World AIDS Day 2020, Ending the HIV/AIDS Epidemic: Resilience and Impact
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Twitter chats, also called “tweetchats”, have increasingly become a way to discuss key topics and exchange knowledge and resources among experts and community members. Twitter chats can be excellent opportunities to network with those in your field, learn about new topics, and gain visibility for your work. Many HIV organizations host Twitter chats on health topics, during HIV awareness days relevant to their organization or community, and/or during HIV/AIDS conferences.
Perhaps, you've already participated in one of these tweetchats. However, unless you’re an avid tweeter, a Twitter chat can be a little intimidating. At HIV.gov, Twitter is our busiest social media space with over 263,000 followers to date. We are always looking for ways to engage with our community through social media, including Twitter. Here are a few tips for you when leading or participating in a Twitter chat:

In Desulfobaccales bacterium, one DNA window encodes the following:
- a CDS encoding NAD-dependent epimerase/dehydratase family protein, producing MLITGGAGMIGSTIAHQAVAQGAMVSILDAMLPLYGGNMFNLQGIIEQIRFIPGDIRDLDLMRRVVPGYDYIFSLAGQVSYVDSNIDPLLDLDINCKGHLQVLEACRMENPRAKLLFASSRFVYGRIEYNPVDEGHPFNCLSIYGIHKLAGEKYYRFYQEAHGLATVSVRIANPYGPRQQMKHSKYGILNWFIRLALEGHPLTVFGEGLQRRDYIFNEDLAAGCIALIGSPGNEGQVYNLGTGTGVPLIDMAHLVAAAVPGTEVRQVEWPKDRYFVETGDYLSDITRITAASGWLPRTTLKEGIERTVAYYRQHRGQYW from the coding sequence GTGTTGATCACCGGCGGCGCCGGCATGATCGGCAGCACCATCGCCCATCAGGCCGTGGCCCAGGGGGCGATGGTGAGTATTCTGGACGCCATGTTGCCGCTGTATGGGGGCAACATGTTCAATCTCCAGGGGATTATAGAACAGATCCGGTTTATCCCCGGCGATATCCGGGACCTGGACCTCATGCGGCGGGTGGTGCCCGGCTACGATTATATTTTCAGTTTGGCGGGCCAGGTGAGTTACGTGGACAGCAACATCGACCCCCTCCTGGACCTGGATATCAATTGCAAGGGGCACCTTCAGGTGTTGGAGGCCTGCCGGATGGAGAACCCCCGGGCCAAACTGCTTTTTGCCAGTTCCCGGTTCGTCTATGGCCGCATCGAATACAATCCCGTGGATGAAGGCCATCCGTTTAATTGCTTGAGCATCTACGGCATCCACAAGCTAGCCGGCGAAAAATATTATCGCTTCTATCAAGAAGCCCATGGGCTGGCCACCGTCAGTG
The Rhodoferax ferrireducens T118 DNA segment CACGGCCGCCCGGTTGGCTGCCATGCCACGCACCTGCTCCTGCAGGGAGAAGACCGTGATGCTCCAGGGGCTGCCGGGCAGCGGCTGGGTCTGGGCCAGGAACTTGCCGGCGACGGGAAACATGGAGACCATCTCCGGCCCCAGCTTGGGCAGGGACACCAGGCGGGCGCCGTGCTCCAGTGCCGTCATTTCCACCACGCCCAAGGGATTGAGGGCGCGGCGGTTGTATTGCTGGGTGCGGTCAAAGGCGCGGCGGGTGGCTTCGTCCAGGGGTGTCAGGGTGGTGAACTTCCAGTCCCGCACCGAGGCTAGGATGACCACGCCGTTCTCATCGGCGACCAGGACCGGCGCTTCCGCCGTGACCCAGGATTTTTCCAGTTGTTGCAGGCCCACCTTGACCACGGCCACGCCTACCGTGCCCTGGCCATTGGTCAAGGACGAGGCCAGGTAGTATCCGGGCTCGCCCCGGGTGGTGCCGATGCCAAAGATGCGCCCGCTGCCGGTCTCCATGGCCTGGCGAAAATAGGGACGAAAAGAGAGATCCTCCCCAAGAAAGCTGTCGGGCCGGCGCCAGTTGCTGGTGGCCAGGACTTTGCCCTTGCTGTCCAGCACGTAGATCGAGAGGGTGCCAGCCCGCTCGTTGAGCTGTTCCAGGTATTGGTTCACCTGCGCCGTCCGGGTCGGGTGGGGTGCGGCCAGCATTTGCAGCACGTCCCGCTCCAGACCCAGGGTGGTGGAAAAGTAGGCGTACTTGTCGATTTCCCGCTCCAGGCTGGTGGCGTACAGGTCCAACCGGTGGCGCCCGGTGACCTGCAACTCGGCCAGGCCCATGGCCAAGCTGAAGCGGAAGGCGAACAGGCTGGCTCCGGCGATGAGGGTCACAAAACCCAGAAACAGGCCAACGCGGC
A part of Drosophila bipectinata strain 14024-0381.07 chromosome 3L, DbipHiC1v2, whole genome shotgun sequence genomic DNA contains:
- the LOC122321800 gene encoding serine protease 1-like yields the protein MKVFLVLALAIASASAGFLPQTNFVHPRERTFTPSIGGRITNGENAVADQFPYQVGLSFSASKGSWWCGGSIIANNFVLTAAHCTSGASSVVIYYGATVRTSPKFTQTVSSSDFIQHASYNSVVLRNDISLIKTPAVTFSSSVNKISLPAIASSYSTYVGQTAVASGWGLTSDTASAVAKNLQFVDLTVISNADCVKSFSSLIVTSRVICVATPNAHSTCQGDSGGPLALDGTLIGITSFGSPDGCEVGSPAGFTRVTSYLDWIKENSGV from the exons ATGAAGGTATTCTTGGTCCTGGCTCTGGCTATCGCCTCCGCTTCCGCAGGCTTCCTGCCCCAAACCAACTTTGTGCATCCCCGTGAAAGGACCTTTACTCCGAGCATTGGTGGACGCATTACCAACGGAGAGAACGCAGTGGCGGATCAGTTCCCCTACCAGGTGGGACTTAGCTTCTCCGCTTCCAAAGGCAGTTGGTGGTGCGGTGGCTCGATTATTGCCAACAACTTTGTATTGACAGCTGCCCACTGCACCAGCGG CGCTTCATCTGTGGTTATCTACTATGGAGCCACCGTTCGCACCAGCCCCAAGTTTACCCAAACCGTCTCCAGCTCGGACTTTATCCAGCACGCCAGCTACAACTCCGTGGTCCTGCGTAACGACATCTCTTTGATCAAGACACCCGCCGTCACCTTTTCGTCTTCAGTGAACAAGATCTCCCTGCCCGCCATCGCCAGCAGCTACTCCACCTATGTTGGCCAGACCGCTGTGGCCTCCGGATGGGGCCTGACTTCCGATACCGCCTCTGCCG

The HIV community offers diverse expert opinions on a multitude of topics. A Twitter Chat can be a great way to network and see what others are saying about specific topics in the field.This is also a great opportunity to contribute your own valuable information and get your questions answered.Jenna Gaarde, the Project Coordinator at YTH shares that, “While conversations about health resources and information are not limited to the Twittersphere, Twitter is an accessible and useful medium to raise many voices from all over, and create connections for future partnerships and collaborations. The #YTHHIV tweetchat garnered 350 unique tweets over the course of the hour, with over 30 experts working in the field of HIV, health, and education. The Tweetchat helped YTH engage its audiences with voices that provided a new perspective.”
Organizing a Twitter Chat includes creating a roadmap for the discussion, inviting participants, and promoting the chat throughout the community, shared with us three tips that the HIV community can use when organizing a chat:
In recognition of National HIV Testing Day 2014 and the YTH HIV Prevention and Education chat. Participating in a Twitter Chat can mean asking questions, answering questions, or just listening in on the conversation by following the specified hashtag. A few important tips to keep in mind when participating are:
What have been your experiences with twitter chats? Let us know in the comments!Want to join one of our Twitter chats? Follow HIV.gov on Twitter, Facebook, and Instagram for the latest updates on new media topics and events.